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Nowadays, having a disinfected kitchen has never been more important. Also, disinfecting your kitchen is a lot different than making it clean. A clean kitchen might not be free of germs and bacteria. In order to maintain a safe environment, you need to go beyond cleaning and make sure you properly disinfect your kitchen.
- How to Disinfect Your Kitchen Countertops, Appliances, and Surfaces
- Additional Tips
How to Disinfect Your Kitchen Countertops, Appliances, and Surfaces
You might be in the habit of wiping countertops down after cooking, or spraying a solution on your appliances every now and again. And, while this is helpful for keeping the crumbs at bay and the dirt to a minimum, none of that actually disinfects your kitchen surfaces.
For example, a recent study found that your kitchen sink might actually be dirtier than your kitchen sink! So, lets get to work disinfecting!
Prepare Your Solution
According the CDC, a diluted bleach solution or an alcohol based solution are the two best options for disinfecting surfaces from germs. Other, over-the-counter produced solutions might also do the trick. But there is no better way to ensure you’re using a valid disinfect than to make one yourself.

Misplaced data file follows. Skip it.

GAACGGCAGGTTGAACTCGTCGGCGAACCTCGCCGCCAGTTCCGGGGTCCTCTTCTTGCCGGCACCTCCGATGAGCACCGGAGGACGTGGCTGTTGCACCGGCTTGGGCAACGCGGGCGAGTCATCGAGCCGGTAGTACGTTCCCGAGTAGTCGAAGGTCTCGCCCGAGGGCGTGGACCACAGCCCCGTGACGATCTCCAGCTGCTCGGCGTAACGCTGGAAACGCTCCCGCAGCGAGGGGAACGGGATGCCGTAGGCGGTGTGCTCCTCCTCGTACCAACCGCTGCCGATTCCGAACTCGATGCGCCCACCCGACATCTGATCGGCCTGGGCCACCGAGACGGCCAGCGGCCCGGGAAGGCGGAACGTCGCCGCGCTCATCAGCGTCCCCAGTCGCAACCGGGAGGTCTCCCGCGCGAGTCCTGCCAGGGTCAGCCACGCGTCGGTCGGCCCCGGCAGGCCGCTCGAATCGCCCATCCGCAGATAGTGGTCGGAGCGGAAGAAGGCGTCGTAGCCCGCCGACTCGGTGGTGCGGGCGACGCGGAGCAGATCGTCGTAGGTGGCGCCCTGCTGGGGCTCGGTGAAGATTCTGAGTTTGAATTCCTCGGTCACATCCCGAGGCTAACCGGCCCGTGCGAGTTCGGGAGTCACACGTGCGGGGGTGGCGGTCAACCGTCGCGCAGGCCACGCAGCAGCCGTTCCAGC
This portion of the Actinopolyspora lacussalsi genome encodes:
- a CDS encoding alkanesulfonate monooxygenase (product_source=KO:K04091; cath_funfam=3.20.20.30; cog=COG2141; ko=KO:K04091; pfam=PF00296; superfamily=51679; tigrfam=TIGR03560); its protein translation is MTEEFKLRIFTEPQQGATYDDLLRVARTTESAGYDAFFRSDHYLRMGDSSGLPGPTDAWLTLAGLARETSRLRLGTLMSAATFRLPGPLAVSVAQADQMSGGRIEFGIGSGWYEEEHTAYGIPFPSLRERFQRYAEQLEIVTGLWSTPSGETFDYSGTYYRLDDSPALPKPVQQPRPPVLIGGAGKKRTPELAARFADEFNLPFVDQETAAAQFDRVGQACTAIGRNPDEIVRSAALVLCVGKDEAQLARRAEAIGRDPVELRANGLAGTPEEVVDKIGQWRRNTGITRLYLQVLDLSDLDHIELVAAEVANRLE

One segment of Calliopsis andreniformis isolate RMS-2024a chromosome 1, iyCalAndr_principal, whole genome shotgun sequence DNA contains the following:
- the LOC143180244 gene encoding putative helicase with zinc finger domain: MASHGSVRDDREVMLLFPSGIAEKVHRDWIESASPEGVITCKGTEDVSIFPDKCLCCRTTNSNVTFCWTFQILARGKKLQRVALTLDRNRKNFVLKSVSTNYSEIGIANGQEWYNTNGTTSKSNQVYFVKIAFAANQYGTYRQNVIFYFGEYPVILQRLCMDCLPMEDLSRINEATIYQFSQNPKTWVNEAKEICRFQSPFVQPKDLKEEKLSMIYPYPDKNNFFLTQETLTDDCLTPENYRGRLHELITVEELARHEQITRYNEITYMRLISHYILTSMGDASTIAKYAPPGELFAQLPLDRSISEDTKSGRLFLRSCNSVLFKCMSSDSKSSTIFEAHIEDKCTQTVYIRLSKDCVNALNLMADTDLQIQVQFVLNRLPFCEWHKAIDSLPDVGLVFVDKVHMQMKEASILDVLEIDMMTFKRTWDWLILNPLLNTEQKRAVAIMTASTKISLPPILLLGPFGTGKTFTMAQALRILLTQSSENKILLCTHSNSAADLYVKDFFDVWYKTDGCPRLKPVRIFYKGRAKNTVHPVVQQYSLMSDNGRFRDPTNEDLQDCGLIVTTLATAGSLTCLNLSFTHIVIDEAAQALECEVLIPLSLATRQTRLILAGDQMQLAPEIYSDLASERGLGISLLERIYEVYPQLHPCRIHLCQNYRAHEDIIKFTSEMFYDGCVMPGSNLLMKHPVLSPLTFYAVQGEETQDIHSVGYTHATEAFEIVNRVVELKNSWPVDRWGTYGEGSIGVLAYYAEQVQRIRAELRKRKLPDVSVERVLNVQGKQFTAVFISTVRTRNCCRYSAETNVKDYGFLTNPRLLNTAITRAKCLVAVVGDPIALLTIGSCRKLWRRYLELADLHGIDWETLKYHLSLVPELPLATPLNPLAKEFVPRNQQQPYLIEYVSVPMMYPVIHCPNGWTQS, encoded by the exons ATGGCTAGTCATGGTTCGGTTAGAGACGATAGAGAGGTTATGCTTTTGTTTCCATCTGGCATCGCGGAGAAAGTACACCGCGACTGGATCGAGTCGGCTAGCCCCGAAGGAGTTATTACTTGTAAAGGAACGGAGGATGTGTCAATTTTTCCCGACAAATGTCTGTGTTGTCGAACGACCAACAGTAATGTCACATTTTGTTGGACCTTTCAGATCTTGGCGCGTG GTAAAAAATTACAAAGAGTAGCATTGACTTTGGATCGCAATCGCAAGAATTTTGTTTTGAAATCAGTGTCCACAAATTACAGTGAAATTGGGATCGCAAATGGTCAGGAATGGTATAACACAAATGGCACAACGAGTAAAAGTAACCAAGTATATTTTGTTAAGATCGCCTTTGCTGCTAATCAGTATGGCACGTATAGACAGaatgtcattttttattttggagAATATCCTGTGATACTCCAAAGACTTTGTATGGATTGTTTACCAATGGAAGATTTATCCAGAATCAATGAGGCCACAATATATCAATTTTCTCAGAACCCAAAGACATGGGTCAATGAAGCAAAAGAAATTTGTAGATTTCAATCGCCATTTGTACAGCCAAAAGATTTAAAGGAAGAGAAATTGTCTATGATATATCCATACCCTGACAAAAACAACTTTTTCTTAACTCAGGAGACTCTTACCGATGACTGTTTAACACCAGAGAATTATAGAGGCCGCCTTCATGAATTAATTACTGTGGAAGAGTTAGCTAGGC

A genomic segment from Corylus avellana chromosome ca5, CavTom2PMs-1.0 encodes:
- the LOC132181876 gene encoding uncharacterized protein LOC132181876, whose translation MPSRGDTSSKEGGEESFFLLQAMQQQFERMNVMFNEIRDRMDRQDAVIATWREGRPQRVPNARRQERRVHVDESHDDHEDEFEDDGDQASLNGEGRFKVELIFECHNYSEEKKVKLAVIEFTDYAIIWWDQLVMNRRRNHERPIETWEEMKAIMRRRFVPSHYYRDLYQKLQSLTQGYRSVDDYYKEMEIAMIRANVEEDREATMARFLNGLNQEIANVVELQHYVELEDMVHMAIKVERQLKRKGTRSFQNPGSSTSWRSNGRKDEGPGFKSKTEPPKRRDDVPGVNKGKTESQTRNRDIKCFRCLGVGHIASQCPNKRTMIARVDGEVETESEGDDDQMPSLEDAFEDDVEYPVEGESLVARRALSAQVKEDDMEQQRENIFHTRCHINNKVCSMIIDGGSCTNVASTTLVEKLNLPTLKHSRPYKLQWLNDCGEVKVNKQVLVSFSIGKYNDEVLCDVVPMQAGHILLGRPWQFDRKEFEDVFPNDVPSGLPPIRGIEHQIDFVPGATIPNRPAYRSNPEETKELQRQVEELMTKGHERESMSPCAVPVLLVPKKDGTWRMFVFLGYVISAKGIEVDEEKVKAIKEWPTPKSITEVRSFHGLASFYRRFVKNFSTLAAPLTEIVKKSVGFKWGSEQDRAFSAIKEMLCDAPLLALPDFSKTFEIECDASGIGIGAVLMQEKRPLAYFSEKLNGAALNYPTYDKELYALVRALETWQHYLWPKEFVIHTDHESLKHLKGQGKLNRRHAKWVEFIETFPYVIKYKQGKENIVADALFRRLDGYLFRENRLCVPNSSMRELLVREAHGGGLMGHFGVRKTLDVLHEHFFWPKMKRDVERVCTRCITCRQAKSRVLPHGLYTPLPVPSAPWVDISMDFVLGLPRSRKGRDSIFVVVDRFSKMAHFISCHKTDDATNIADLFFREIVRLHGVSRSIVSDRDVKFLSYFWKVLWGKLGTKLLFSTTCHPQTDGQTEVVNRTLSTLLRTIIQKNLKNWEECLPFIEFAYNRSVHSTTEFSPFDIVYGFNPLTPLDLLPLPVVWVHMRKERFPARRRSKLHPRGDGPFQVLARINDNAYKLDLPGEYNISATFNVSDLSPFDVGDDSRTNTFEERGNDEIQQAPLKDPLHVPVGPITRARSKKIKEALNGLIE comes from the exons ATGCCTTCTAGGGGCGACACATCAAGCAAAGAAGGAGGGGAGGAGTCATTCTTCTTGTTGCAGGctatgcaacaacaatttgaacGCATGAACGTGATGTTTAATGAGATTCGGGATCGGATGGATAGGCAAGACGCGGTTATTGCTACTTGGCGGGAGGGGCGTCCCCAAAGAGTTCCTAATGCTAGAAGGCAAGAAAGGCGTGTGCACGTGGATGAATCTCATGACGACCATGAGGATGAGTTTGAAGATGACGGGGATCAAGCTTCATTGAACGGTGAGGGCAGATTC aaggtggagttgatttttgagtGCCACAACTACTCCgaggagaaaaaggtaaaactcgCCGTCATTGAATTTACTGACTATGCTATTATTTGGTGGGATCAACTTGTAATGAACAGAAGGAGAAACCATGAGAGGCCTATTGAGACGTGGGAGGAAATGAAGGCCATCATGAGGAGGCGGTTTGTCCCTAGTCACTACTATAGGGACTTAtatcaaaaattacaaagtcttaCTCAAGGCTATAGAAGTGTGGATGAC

Bleach with Water
Bleach is an age old cleaning solution, and there is no better go-to for your kitchen than this. However, make sure you water it down first!
The CDC recommends using a mixture of 1/3 cup bleach for every gallon of water. Now, if you’re thinking to yourself that you don’t need a gallon of disinfectant for your kitchen, that makes sense. A good rule of thumb is 1 part bleach for 10 parts water.
Mix this together in a spray bottle that has measuring units on the side, making it very easy to tell the ratios. For this spray bottle pictured, we use 3 ounces of bleach, and then fill the bottle up to the 32 ounce fill line.
Another great option is to use rubbing alcohol. Whether or not you water it down comes down to what kind of strength you use.
You can buy rubbing alcohol at 70% strength and 91% strength. If you pick up the 70% option, then you’ll want to use it straight without any watering down. The 91% rubbing alcohol can be watered down, but only a little.
The key is that you don’t want the overall alcohol content dropping below 70% – that is the amount required to kill germs and bacteria.
Either a bleach based or alcohol based solution will work! Once you’ve mixed your solution, you’re ready to get started!
You might be tempted to dive right in and start disinfecting, but it will be a lot more effective if you take the time to clear all of your countertops first.
Bacteria can easily get under and behind things that commonly sit on your counters, so its best to start with a clean slate. This will allow your efforts to get maximum benefit.
Before disinfecting, wipe all surfaces down with soap and water. This will make the surfaces free of dirt and debris.
With cleared countertops, disinfecting is actually pretty easy. All you need to do is spray your solution thoroughly on every countertop surface.
Make sure you don’t have any windows open or fans on. The solution you are spraying is very fine, and you don’t want it being driven all over your kitchen.
If you’re using bleach, you also don’t want to be in your favorite clothes. Even though the mixture is diluted, its best not to be in something you like.